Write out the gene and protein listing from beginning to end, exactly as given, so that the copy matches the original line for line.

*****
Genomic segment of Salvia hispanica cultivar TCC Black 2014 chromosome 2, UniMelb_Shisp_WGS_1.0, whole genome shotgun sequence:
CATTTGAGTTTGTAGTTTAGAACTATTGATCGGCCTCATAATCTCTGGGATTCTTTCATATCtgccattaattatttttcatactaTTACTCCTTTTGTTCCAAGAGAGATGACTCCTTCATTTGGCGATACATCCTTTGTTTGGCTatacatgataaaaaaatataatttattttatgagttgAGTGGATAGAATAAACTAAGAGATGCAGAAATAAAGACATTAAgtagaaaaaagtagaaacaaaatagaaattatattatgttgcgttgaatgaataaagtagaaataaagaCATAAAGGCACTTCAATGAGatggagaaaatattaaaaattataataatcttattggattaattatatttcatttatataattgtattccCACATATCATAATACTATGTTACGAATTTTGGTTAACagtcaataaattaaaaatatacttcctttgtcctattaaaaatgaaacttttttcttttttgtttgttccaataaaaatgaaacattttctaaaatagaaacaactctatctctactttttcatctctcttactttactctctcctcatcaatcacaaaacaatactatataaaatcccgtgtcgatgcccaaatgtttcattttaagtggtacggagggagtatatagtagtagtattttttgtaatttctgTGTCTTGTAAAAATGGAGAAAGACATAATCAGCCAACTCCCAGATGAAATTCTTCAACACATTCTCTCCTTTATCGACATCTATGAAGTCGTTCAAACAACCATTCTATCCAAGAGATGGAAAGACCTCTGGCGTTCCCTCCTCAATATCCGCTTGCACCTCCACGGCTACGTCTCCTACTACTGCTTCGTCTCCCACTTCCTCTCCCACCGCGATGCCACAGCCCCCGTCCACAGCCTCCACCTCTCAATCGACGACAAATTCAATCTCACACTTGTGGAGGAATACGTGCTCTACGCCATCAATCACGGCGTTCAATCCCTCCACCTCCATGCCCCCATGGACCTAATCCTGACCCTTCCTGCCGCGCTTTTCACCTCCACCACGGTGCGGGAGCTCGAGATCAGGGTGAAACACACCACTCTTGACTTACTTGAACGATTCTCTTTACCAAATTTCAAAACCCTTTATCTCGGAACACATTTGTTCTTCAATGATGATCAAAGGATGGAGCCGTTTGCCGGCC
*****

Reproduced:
Genomic segment of Salvia hispanica cultivar TCC Black 2014 chromosome 2, UniMelb_Shisp_WGS_1.0, whole genome shotgun sequence:
CATTTGAGTTTGTAGTTTAGAACTATTGATCGGCCTCATAATCTCTGGGATTCTTTCATATCtgccattaattatttttcatactaTTACTCCTTTTGTTCCAAGAGAGATGACTCCTTCATTTGGCGATACATCCTTTGTTTGGCTatacatgataaaaaaatataatttattttatgagttgAGTGGATAGAATAAACTAAGAGATGCAGAAATAAAGACATTAAgtagaaaaaagtagaaacaaaatagaaattatattatgttgcgttgaatgaataaagtagaaataaagaCATAAAGGCACTTCAATGAGatggagaaaatattaaaaattataataatcttattggattaattatatttcatttatataattgtattccCACATATCATAATACTATGTTACGAATTTTGGTTAACagtcaataaattaaaaatatacttcctttgtcctattaaaaatgaaacttttttcttttttgtttgttccaataaaaatgaaacattttctaaaatagaaacaactctatctctactttttcatctctcttactttactctctcctcatcaatcacaaaacaatactatataaaatcccgtgtcgatgcccaaatgtttcattttaagtggtacggagggagtatatagtagtagtattttttgtaatttctgTGTCTTGTAAAAATGGAGAAAGACATAATCAGCCAACTCCCAGATGAAATTCTTCAACACATTCTCTCCTTTATCGACATCTATGAAGTCGTTCAAACAACCATTCTATCCAAGAGATGGAAAGACCTCTGGCGTTCCCTCCTCAATATCCGCTTGCACCTCCACGGCTACGTCTCCTACTACTGCTTCGTCTCCCACTTCCTCTCCCACCGCGATGCCACAGCCCCCGTCCACAGCCTCCACCTCTCAATCGACGACAAATTCAATCTCACACTTGTGGAGGAATACGTGCTCTACGCCATCAATCACGGCGTTCAATCCCTCCACCTCCATGCCCCCATGGACCTAATCCTGACCCTTCCTGCCGCGCTTTTCACCTCCACCACGGTGCGGGAGCTCGAGATCAGGGTGAAACACACCACTCTTGACTTACTTGAACGATTCTCTTTACCAAATTTCAAAACCCTTTATCTCGGAACACATTTGTTCTTCAATGATGATCAAAGGATGGAGCCGTTTGCCGGCC